The thing that this older version of me realizes I missed is that when you participate in any activity which supports good attitudes, positive behaviors and solid long-term relationships, no matter how good you or anyone else is to start, there are all sorts of ways to ‘win.’

I consider myself ‘lucky’ in that the ‘LACK of social media’ made it easier for the ‘teammates’ of my generation to support good attitudes and behaviors.  Less opportunities to express negative thoughts sometimes means that less negative thoughts get expressed.

I also consider myself ‘lucky’ that I recognized that I had a good coach.

And I consider myself ‘lucky’ that even after realizing I wasn’t going to be some sort of ‘track star,’ I have always pursued some form of exercise.

I wish I could say that joining any organized sport or ‘team’ is a guarantee of positive connections and a good ‘team experience.’

Coaches are people:  Some are amazing.  Some aren’t.  Some even have the ability to ruin relationships that, in the absence of their coaching, would have developed in positive ways over time.  Young people in particular need coaches who see and use sports as an avenue to help develop worthy and strong relationships, bodies and skill sets on and off the field.  Sometimes they get coaches who only know the mechanics of a sport and/or who only see one way to win.

‘Teammates’ are usually as good as a community, their families, a school and the coaches expect them to be.  And then it’s up to ‘teammates’ collectively to recognize that they ‘win’ long-term … not just at a game or a meet … if they rise to those expectations.

Know that being a good ‘teammate’ is not easy.  Losing routinely can be a challenge.  Supporting ‘teammates’ when you do not get the chance to participate can be even more challenging.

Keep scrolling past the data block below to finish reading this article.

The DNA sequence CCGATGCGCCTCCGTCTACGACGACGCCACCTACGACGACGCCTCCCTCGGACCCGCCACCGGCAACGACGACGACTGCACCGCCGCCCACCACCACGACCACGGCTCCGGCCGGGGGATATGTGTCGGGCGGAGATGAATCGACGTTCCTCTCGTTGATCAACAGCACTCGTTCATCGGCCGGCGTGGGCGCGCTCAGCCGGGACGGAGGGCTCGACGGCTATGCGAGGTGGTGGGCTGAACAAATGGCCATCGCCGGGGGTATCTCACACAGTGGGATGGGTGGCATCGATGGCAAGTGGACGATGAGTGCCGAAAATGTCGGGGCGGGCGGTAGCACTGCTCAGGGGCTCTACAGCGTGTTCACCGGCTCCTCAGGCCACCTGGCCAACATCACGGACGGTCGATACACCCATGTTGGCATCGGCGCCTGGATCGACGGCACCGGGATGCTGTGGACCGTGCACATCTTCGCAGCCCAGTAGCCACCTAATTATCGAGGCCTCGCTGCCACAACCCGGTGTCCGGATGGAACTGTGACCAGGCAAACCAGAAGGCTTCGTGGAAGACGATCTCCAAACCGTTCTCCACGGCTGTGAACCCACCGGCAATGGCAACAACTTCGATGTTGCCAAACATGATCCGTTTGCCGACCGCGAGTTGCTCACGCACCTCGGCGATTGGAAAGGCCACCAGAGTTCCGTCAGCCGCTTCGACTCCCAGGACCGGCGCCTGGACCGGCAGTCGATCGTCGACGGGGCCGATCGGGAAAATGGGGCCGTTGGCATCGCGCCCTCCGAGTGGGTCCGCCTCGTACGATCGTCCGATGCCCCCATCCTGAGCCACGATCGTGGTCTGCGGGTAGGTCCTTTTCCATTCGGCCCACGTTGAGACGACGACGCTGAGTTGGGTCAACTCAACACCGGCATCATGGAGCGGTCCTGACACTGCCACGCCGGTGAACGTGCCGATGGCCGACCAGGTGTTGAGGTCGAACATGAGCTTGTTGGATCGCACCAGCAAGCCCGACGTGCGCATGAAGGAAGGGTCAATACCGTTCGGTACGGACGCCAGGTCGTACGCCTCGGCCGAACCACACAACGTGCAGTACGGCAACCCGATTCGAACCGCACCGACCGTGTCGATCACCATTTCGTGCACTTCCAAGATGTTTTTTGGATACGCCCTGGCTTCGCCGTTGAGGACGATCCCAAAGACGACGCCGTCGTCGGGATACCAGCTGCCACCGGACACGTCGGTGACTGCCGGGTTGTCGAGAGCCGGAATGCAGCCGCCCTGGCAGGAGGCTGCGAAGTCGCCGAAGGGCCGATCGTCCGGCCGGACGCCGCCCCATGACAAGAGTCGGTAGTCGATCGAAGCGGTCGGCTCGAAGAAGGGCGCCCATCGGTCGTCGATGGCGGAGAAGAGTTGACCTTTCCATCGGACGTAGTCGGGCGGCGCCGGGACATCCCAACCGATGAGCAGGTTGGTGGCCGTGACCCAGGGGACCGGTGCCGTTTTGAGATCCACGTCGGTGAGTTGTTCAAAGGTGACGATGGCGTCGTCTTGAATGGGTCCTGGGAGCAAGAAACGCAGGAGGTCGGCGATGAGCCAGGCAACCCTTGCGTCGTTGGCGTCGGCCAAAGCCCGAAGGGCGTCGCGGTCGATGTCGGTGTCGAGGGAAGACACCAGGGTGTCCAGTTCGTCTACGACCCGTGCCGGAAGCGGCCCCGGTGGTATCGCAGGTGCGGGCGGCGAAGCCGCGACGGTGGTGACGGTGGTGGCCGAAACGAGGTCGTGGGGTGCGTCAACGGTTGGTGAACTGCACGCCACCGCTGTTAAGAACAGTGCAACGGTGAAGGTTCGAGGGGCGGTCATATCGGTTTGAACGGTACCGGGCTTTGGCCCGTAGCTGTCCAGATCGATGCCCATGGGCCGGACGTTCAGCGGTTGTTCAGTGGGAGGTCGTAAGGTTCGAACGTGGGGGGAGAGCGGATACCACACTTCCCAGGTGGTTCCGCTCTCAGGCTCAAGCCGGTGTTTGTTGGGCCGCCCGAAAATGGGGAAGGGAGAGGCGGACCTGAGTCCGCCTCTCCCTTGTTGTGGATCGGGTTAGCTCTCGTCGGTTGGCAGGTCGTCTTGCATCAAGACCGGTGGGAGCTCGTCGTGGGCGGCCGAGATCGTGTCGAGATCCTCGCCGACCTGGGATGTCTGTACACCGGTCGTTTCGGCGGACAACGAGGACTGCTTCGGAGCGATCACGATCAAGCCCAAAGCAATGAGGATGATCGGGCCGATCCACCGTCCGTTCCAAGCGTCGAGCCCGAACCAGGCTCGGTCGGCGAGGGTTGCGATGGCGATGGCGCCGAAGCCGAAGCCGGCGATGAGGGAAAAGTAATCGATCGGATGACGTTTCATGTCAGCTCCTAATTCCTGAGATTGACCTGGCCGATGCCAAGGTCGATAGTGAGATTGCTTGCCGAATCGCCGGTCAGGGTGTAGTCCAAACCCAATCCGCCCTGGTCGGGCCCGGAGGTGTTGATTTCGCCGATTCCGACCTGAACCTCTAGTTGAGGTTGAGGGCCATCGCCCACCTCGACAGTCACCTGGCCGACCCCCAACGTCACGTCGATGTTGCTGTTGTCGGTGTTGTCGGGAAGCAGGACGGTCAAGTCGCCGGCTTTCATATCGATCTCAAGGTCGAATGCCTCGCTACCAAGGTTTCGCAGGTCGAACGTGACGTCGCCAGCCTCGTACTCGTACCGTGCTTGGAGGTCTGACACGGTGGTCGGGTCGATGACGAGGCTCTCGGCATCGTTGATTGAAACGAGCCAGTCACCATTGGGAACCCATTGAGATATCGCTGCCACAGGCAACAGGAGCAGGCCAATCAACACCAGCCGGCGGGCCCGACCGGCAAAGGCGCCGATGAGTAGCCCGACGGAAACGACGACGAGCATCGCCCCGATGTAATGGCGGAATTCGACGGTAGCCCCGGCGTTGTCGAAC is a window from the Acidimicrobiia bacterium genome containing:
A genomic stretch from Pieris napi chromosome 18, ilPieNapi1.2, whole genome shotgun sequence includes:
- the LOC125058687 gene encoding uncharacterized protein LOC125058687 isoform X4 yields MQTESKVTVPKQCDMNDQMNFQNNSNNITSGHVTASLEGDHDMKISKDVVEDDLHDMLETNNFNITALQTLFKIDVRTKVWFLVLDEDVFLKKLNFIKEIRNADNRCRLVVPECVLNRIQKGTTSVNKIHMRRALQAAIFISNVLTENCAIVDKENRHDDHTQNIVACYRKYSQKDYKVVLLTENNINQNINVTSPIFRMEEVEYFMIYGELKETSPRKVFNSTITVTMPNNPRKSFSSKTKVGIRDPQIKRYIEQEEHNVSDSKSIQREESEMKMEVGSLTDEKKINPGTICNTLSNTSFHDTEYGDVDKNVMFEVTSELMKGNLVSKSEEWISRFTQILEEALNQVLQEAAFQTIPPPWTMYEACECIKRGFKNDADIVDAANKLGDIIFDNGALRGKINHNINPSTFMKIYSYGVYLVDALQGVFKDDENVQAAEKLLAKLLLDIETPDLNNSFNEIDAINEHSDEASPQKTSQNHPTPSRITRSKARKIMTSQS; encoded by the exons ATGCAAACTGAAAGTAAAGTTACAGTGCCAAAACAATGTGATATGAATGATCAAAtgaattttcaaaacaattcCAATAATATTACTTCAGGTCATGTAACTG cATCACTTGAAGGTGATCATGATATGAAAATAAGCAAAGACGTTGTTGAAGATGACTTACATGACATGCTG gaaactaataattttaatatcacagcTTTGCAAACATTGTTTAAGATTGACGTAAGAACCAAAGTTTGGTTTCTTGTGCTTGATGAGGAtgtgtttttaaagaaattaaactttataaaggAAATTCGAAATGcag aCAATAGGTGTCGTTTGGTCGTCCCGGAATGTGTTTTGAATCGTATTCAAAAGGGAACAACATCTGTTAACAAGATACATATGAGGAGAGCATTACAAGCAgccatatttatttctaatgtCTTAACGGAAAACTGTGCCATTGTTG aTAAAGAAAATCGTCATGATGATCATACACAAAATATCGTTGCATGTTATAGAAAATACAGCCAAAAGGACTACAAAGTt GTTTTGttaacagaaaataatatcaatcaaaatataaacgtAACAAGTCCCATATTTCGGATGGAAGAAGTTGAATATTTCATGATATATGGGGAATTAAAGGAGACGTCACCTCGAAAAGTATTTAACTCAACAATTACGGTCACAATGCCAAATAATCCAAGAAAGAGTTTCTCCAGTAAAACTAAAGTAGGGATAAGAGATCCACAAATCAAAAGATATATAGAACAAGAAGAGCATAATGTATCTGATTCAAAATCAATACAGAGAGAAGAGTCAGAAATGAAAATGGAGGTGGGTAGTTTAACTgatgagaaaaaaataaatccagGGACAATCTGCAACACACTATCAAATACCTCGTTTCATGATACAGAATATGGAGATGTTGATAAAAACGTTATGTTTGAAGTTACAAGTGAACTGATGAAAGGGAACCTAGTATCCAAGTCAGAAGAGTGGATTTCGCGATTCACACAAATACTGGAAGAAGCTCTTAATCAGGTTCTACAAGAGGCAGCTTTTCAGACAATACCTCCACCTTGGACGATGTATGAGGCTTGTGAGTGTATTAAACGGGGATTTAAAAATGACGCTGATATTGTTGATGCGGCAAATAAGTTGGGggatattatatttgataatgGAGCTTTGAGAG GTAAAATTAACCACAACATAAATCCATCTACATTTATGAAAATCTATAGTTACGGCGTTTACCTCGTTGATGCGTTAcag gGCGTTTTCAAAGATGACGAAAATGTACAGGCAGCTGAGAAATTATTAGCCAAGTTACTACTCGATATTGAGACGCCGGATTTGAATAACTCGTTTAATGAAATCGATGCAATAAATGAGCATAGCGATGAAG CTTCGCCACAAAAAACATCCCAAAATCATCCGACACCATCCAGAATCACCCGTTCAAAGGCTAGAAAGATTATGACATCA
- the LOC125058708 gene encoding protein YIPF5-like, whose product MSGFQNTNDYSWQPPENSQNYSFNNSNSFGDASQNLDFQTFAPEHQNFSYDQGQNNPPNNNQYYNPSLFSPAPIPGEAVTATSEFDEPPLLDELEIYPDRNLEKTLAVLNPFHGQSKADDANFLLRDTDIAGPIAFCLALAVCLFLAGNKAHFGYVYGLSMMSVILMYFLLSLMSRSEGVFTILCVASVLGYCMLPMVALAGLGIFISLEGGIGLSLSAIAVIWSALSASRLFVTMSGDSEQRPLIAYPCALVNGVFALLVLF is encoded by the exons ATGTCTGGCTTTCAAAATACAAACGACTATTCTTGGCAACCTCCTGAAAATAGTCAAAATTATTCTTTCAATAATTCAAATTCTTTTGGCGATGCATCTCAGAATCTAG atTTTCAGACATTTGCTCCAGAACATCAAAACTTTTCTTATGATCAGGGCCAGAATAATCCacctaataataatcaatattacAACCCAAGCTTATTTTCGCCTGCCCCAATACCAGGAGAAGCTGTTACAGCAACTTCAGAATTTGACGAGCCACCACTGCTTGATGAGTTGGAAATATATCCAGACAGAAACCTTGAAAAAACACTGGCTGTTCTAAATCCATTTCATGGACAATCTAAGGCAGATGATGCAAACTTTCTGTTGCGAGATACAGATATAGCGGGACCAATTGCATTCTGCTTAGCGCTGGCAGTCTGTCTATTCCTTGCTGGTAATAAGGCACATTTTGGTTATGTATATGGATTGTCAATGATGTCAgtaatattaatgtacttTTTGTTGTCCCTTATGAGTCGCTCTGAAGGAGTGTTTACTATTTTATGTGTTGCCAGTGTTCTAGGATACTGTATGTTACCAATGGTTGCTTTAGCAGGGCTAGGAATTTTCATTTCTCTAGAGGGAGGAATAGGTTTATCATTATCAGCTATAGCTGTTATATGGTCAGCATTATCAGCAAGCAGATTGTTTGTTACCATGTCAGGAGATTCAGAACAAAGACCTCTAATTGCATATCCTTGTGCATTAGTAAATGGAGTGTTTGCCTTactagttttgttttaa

A final area that’s worthy to touch on regarding participating in teams in youth is the physical, mental and emotional rollercoaster young people can be on as their bodies and minds develop.

At a particularly vulnerable point in a young person’s life, it’s easy to be ‘attracted’ to adults who help you achieve and who you might spend a considerable amount of time with.  Adults who have a good set of boundaries would never take advantage of this vulnerability.  Not every adult young people come in contact with has a good set of boundaries.

As a guideline for young people who think they’ll never grow up (and then hit their 30th or later birthday and can’t figure out how that happened), remind yourself over and over that in your youth, no adult should be taking any interest in you other than to help you get your feet firmly planted on the ground in positive ways where you will look forward to your adult years and be excited about the future.

If any adults in your life seem to lack boundaries, work to find good boundaries for yourself.  The body is pretty much fully developed by the age of 20 and the mind by the age of 25.  It’s OK to give yourself time while working to cultivate a network of good relationships (‘teammates’ / friendships) if you can.

I realize that in this age of ‘enhanced’ social media, most young people probably already know these things.

Just in case anyone doesn’t, I hope that throughout your life, you find a way to find many, many worthy ‘teammates’ … on and off any fields.

Imagine the world we could live in if everyone aspired to be a good ‘teammate.’

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* I ‘lettered’ in sports my freshman year as a manager for the girls gymnastics team and still remember the girl on the team that I had wished I was.  Sadly (and I do consider this terribly sad), I would not be able to tell you today who all the other girls were.  For some reason, I think that if I had simply been wishing that I was myself (the individual I ultimately aspired to grow into), I’d remember ALL of the girls who were originally on that team.

Likewise, I would not have had the opportunity to ‘letter’ in sports if the gymnastics coach hadn’t asked me to help:  It would never have occurred to me to do that.  Not only that, I made it all the way through high school without ever realizing that ‘lettering’ was supposed to be ‘cool.’  Today I sometimes wonder whether I was the only person who went through high school who missed a lot of seemingly basic things.